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Verse 8

8.And God is able Again he provides against the base thought, which our infidelity constantly suggests to us. “What! will you not rather have a regard to your own interest? Do you not consider, that when this is taken away, there will be so much the less left for yourself?” With the view of driving away this, Paul arms us with a choice promise — that whatever we give away will turn out to our advantage. I have said already, that we are by nature excessively niggardly — because we are prone to distrust, which tempts every one to retain with eager grasp what belongs to him. For correcting this fault, we must lay hold of this promise — that those that do good to the poor do no less provide for their own interests than if they were watering their lands. For by alms-givings, like so many canals, they make the blessing of God flow forth towards themselves, so as to be enriched by it. What Paul means is this: “Such liberality will deprive you of nothing, but God will make it return to you in much greater abundance.” For he speaks of the power of God, not as the Poets do, but after the manner of Scripture, which ascribes to him a power put forth in action, the present efficacy of which we ourselves feel — not any inactive power that we merely imagine.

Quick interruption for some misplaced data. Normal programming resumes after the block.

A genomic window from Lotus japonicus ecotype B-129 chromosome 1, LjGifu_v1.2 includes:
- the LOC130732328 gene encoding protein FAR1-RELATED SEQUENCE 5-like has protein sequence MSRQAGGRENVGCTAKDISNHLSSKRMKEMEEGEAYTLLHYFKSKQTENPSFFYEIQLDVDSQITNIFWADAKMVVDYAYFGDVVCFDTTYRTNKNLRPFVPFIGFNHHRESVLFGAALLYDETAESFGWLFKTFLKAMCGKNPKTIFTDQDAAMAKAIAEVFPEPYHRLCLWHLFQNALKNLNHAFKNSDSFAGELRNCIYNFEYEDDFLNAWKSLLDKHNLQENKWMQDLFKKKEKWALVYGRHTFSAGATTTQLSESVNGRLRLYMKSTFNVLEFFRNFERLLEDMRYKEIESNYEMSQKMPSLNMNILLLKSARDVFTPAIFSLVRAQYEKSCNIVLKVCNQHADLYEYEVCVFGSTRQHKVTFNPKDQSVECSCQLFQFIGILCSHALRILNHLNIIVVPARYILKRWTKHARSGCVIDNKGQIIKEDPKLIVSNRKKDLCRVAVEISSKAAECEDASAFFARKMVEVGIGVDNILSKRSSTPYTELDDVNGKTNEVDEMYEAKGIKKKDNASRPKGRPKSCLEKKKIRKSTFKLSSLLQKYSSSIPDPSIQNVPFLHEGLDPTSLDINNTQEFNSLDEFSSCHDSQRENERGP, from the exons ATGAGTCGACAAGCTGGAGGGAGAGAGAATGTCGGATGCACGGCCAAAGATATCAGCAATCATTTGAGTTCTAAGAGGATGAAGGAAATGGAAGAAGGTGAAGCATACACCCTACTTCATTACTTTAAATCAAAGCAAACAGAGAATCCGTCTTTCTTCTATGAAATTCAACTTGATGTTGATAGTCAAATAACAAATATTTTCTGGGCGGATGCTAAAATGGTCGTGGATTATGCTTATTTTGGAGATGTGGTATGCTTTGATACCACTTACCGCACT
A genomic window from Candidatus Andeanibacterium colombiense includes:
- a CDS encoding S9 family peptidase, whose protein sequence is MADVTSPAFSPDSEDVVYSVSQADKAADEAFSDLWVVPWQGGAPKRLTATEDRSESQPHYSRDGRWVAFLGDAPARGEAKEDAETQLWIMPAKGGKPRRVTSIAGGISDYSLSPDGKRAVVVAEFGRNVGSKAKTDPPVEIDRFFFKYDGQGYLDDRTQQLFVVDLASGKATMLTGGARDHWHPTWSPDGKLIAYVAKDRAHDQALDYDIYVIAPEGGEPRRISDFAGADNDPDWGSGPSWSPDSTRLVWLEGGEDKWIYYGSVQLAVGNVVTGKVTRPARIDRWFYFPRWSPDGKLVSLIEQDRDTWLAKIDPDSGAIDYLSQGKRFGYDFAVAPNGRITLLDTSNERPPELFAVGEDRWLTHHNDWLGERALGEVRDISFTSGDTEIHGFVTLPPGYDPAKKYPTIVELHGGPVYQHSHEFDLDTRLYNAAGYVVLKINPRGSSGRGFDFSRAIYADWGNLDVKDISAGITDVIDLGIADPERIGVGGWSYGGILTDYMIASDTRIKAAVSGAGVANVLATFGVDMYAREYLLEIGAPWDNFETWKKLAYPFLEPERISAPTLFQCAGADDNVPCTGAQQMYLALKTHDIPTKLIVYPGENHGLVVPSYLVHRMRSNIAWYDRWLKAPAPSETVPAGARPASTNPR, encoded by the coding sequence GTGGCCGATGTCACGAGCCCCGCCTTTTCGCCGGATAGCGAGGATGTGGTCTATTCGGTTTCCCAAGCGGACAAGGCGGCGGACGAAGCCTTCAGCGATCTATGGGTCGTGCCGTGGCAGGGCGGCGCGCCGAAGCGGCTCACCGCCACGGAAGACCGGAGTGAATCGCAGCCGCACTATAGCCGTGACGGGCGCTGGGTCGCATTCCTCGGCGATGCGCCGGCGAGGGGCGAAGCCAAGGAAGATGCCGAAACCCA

That having all sufficiency in all things He mentions a twofold advantage arising from that grace, which he had promised to the Corinthians — that they should have what is enough for themselves, and would have something over and above for doing good. By the term sufficiency he points out the measure which the Lord knows to be useful for us, for it is not always profitable for us, to be filled to satiety. The Lord therefore, ministers to us according to the measure of our advantage, sometimes more, sometimes less, but in such a way that we are satisfied — which is much more, than if one had the whole world to luxuriate upon. In this sufficiency we must abound, for the purpose of doing good to others, for the reason why God does us good is — not that every one may keep to himself what he has received, but that there may be a mutual participation among us, according as necessity may require.

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